House of Cards is a first-rate series for us political junkies. I’m hooked. In fact, Right Progress Editor James Velasquez and I had plans to wake up at 3:00 AM to start watching it on the night of release. Really. The acting seems, to me, a cut above most television. The plot has perfectly timed twists. The interpersonal dynamics woven throughout – it’s really a well-done show, especially with all its one-liners and occasional deep thoughts.
But I have an objection to the show from an experience I had when I was on a business trip to Shanghai, China. Several (local) government leaders approached me while I was there last October and asked me: “How real is House of Cards?”
I was a little taken aback. First, that Chinese government officials watched the Netflix show. But second, the implication that American politicians – whom I work with regularly – could be so depraved.
The first time I laughed and hastily said, “No, not at all!”
Of course, that’s not quite true, either – I don’t know the degree but there certainly some aspects of the show reflect the truth… just not to the level of Francis Underwood (I hope). Even our worse real-life comparison pale in comparison. I suppose I shouldn’t have been so surprised, though. I remember hearing once that foreigners think Americans are all sex-crazed lazy cheaters based off of the shows we export, such as As the World Turns, or Miley Cyrus’ “twerking.”
And the Chinese are one thing. In fact, maybe it’s good that they think we’re ruthless, right? That would be a not-so-subtle lesson, given the involvement of the Chinese in this second series. (I would explain, but that might give away some of the plot).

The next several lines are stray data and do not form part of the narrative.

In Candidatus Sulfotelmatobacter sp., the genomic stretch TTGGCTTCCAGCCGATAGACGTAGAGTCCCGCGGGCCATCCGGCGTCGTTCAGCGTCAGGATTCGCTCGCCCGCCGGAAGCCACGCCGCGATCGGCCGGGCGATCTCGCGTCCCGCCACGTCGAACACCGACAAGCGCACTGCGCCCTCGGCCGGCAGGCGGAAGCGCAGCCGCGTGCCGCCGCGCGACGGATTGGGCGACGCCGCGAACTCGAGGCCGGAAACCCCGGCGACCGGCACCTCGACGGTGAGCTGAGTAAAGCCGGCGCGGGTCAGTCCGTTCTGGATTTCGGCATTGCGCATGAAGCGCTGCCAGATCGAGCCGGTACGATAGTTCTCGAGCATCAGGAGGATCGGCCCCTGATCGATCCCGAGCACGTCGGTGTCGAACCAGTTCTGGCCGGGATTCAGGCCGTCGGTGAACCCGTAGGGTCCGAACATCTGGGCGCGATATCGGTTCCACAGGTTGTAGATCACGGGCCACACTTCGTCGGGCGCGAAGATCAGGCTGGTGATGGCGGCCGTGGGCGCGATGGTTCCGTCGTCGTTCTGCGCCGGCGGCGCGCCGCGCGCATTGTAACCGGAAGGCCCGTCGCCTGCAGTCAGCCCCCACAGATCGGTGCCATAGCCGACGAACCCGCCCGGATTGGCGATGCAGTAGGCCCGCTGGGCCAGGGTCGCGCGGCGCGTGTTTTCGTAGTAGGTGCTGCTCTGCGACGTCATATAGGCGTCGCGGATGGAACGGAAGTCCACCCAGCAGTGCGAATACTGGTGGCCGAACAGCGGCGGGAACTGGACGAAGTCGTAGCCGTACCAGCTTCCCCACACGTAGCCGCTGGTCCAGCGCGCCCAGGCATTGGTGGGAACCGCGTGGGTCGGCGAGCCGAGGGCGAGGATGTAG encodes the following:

What alarmed me, more, I suppose, was when I went home (hundreds of miles from the Beltway and thousands of miles from Shanghai) to find the idea of widespread, criminal behavior from politicians suspected, or even assumed, by ordinary Americans. At a church service in a picturesque white church nestled in Blue-Collar Pennsylvania, I was asked similar questions to the Chinese regarding the ‘widespread corruption’ of politics. To paraphrase Frank Underwood, “politics is just shy of treason” – and that’s what people seem to think.
But that’s simply not true. I work with politicians on all levels and wings of government, and even the ones I vehemently disagree I honestly think get more hatred (and often praise, depending) than they deserve. I mean, sure almost everyone to some level is self-interested, and cronyism runs rampant. But really, most politicians do believe they’re trying to do what’s best for their constituents/the country/the world, even if they’re serving their own interests at the same time.
So, while I really enjoy House of Cards, and hope to see more seasons, the series on the whole reinforces a prevalent – and at least somewhat erroneous – perception that politicians are the ‘scum of the earth.’ Friends, it’s just not true – on the whole they’re not worse than you – or not much, anyway. Just as As the World Turns doesn’t represent our nation’s morals, or The Office doesn’t represent what most our daily lives look like, House of Cards doesn’t represent how Washington really works. Now the incompetence portrayed in Parks and Recreation, however… but that’s a different discussion.